Angels Decide to Wait Until the 8th to Get Blown Out


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After the 2nd inning of last night’s game against the Red Sox, with starter Ervin Santana already at 52 pitches, I expected that it would be another long night of watching the bullpen flounder around, trying to get more outs than the amount of runs they’d give up, and probably failing. Over the night five innings, Santana surprised me and probably many others by rebounding and going 7 strong innings, giving up 1 run, while allowing 7 hits, 1 BB, and 7 K and throwing 115 pitches in route to a no-decision. After a game in which Saunders only lasted 4 innings and the team gave up 17 runs, it was a badly needed outing, and Santana delivered.

Going up against Jon Lester, who has not yet performed up with his talent level, it was also necessary if the Angels were to have any chance of winning. And oh, did they have chances. I don’t know if you have ever seen a Win Probability Added graph, but it basically shows the chances a team has of winning the game on a play-by-play basis. It’s actually quite interesting to watch, and I did it a lot during last year’s playoff run. To see how truly interesting it can be, check out the WPA graph from the Tigers-Twins game at the end of last year.

The Angels game last night showed a graph without quite as many swings, but the swings were still quite large, and certainly heartbreaking. See for yourself below:

When Bobby Abreu stepped to the plate in the top of the 8th inning with 1 out, the bases loaded, and the score tied, there was a 67% chance that the Angels take that game. That means that far more often than not, at least one run is scored in that situation, and a team that takes a lead in the 8th inning has a great chance of going on to win the game. With one swing, and a double play that ended the scoring opportunity and the inning, the chances of the Angels winning the game went from 67% to 38.2%. There was still a fair chance, since the game was still tied, but the Red Sox having the advantage of the last at-bat gave them a much better chance of winning. As it turned out, they didn’t even need that last AB.

Kevin Jepsen came in to relieve Santana, who as we’ve already mentioned pitched a great game, and promptly walked the first two batters he saw. JD Drew then singled to left, and it was suddenly bases loaded, no outs, and David Ortiz at the plate. For anyone that happened to pop onto Halo Hangout last night, my frustration with the sudden turn of fortune was probably quite evident. From the Angels having the bases loaded to the Red Sox loading them with no outs, the chances of the Angels winning plummeted from 67% to 13.4%. It was a drop worthy of the best roller coasters. Ortiz, thankfully, grounded into a double play, and suddenly there was a chance they might actually get out of it. Our chances of winning suddenly improved to 38.1%. A walk to Adrian Beltre to load the bases again dropped that to 36%, but still much better than we had. Jeremy Hermida changed all that. A double to left cleared the bases. Change pitchers to Scot Shields, and he promptly gave up a double to Mike Lowell. Shields decided to load the bases himself, I guess because it was the thing to do in the 8th inning last night, before finally, mercifully ending the inning without any further damage done. In one inning, the Angels went from a 67% chance of winning the game, to a 1.9% chance of winning. I don’t know about you, but those are not odds I like.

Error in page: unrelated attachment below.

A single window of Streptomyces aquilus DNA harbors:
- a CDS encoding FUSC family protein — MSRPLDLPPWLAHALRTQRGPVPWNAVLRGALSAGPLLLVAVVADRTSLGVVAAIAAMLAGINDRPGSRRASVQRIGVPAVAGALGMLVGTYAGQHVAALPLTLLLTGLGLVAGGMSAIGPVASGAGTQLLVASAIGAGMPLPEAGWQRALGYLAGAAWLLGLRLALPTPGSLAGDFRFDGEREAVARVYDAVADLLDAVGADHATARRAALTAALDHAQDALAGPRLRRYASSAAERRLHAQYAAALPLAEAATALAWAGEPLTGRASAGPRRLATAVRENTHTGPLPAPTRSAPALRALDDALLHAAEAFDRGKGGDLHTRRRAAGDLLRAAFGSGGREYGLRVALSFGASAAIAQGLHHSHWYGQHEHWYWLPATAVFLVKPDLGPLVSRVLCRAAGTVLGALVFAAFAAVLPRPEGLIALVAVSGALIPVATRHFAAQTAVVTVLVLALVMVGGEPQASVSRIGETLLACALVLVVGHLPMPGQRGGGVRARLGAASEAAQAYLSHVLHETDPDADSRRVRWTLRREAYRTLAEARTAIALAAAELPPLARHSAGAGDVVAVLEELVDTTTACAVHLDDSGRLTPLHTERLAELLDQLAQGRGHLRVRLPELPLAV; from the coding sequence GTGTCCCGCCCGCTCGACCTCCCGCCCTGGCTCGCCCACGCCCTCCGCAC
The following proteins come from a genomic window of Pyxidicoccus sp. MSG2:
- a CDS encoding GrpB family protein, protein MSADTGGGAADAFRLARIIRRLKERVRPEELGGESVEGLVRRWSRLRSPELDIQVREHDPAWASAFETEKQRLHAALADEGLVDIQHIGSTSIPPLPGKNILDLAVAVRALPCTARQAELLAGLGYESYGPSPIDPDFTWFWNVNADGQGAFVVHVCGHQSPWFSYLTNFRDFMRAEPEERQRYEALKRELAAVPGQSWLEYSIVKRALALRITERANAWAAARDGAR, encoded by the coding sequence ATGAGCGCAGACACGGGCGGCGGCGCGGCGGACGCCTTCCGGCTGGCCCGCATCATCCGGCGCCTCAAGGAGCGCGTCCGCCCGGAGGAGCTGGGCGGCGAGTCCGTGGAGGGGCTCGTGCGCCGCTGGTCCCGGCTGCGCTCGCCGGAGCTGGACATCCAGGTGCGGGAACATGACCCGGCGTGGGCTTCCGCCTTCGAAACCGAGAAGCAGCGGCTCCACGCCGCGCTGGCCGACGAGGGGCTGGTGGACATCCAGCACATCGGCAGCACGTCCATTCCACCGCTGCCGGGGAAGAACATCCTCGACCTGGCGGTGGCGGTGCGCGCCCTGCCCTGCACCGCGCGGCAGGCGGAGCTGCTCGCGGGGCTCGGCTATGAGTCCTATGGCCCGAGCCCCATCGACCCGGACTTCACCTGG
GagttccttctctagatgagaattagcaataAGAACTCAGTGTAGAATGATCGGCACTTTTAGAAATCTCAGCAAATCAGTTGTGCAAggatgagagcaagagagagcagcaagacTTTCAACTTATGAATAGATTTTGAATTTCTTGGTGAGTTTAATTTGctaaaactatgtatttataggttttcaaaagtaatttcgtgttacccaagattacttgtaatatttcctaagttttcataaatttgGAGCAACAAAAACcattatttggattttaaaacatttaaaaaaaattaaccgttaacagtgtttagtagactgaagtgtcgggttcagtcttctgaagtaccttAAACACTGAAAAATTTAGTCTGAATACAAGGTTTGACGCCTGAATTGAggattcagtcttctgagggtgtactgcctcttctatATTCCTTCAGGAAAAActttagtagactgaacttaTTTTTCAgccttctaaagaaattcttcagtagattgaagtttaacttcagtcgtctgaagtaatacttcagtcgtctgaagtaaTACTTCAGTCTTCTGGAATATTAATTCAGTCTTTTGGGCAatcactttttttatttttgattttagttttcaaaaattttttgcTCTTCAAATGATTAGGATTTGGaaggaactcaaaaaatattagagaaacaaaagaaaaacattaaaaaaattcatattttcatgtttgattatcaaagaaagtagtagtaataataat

Of course, we know how the game ended. As T.S. Eliot would say, it was not with a bang but a whimper. A 1-2-3 inning for Papelbon, including K’s by Hunter and Matsui, and once again the Angels had their collective asses handed to them by the Red Sox. The WPA graph is just a nice way of graphically showing how close we were, and yet how far away we ended up.

After sweeping the Red Sox back in October, the Angels have to go against former ace John Lackey tonight to avoid being swept themselves. Maybe we should all say a prayer before the first pitch.

(Nate Proctor is the lead writer for Halo Hangout.  You can stay up to date on all of Nate’s work by following him on TwitterFacebook, or by way of the Halo Hangout RSS feed.)